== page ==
Test Method for Determining the 6 Change-In-Length Properties of Fibre Ropes
The change in length characteristics of polyester rope, and probably other synthetic fibre ropes, can be completely described by the following 6 properties.
• Original stiffness represents tension VS. strain during the first lime a rope is loaded to a particular tension.
• Static stiffness represents tension vs. strain during subsequenl loadings to that particular tension.
• Dynamic stiffness represents tension vs. strain as the rope is repeatedly cycled.
• Construction Strain is a function of the highest load that has been applied to the rope and is permanent unless the rope is completely relaxed and flexed.
• Polymer strain is related to the properties of the polymer, is permanent, and increases at a diminishing rate with lime (except for HMPE).
• Wo/1(ing strain takes place when the constant tension or mean cydic tension increases and contracts when the constant tension or mean cyclic tension decreases, and thus is temporary.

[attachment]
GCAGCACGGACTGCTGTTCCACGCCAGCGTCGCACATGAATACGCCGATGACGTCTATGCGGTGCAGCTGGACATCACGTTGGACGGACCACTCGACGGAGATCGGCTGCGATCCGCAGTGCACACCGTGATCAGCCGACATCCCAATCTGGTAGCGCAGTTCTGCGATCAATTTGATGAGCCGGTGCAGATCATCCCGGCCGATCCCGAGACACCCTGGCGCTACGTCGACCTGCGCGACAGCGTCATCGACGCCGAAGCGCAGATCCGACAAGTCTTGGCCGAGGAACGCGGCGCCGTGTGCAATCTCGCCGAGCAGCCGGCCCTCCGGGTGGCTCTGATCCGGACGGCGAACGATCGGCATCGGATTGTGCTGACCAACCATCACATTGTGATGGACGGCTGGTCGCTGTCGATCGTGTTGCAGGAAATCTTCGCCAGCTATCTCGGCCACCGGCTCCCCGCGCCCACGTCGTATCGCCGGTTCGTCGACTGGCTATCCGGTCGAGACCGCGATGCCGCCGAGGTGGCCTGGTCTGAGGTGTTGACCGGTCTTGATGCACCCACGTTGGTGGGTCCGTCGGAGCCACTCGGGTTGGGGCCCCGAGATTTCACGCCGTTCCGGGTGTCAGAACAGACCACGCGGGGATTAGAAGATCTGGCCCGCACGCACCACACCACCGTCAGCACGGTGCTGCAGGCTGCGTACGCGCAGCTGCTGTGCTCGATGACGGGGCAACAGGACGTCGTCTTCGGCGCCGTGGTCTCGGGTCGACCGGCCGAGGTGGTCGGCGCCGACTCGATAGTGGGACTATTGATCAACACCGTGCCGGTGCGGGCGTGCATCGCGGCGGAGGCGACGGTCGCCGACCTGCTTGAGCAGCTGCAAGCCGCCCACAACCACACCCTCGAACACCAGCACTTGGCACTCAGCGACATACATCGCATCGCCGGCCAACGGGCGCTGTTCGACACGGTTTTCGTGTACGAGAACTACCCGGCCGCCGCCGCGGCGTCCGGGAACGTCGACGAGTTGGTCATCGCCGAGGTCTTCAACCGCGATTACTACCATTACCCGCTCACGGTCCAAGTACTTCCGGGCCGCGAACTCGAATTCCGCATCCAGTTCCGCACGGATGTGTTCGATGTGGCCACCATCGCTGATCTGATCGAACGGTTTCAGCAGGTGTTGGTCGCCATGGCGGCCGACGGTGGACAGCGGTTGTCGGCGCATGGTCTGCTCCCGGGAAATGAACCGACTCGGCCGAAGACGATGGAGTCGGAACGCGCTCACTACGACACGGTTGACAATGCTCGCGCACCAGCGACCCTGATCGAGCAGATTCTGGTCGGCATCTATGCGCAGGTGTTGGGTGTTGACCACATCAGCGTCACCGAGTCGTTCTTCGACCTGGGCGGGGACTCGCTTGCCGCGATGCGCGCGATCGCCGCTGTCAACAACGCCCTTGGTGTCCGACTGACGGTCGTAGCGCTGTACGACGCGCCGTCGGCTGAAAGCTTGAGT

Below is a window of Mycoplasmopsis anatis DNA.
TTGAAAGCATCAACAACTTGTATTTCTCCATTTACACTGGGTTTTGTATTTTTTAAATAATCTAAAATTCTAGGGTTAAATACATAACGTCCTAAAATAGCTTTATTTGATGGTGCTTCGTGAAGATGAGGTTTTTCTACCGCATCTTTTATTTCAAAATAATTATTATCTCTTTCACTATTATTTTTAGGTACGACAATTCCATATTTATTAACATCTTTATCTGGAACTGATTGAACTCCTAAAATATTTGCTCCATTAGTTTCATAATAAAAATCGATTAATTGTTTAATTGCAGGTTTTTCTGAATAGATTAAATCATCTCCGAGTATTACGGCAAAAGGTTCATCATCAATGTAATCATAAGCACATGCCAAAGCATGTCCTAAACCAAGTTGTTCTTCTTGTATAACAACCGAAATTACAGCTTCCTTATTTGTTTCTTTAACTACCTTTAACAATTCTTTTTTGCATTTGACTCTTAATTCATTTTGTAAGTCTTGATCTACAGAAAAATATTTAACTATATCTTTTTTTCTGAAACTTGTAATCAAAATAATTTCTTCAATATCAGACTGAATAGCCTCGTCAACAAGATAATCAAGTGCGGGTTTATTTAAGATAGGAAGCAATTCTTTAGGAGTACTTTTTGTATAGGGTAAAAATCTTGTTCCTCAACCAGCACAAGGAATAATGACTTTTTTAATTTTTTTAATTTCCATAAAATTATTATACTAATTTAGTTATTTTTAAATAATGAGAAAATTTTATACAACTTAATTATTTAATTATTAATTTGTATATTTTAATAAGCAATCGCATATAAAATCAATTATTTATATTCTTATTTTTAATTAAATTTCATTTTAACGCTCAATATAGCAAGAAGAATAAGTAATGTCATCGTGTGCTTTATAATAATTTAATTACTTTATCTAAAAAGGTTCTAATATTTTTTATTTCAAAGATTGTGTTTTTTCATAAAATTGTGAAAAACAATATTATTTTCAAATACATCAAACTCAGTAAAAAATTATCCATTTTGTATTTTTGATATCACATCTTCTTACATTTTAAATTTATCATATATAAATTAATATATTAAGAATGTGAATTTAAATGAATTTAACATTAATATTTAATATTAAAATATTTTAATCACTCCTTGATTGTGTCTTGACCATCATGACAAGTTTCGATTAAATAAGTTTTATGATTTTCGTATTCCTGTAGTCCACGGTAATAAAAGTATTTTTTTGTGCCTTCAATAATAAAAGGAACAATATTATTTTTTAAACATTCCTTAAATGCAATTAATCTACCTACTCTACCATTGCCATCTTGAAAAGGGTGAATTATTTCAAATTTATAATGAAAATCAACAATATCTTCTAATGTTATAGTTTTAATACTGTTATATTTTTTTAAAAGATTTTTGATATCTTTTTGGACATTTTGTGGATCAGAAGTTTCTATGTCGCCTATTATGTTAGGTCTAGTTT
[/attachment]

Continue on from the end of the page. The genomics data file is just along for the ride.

This paper will describe the test method for determining these 6 fibre rope change-in length properties and for calculating the properties from the test results. It will indude examples of the application of these properties in mooring system design. The 6 change-in-Iength test method was developed in the DNV industry-sponsored JIP "Improving Fiber Mooring Design Practices". Several important characteristics of fiber rope change-in-Iength properties were discovered or confirmed. Some important findings simplified the test procedures and reduced the necessary number of tests. The measured properties apply to the fibre rope material and construction and are generally independent of rope size and strength. The properties are not unique to a particular pattern of rope loading. Thus the tests need only be performed once for a particular rope design. They can be scaled to different rope sizes and can be used to predict rope performance under any tension condition and history. Thus the tests need only be performed once for a particular rope design.
Author: J.F. Flory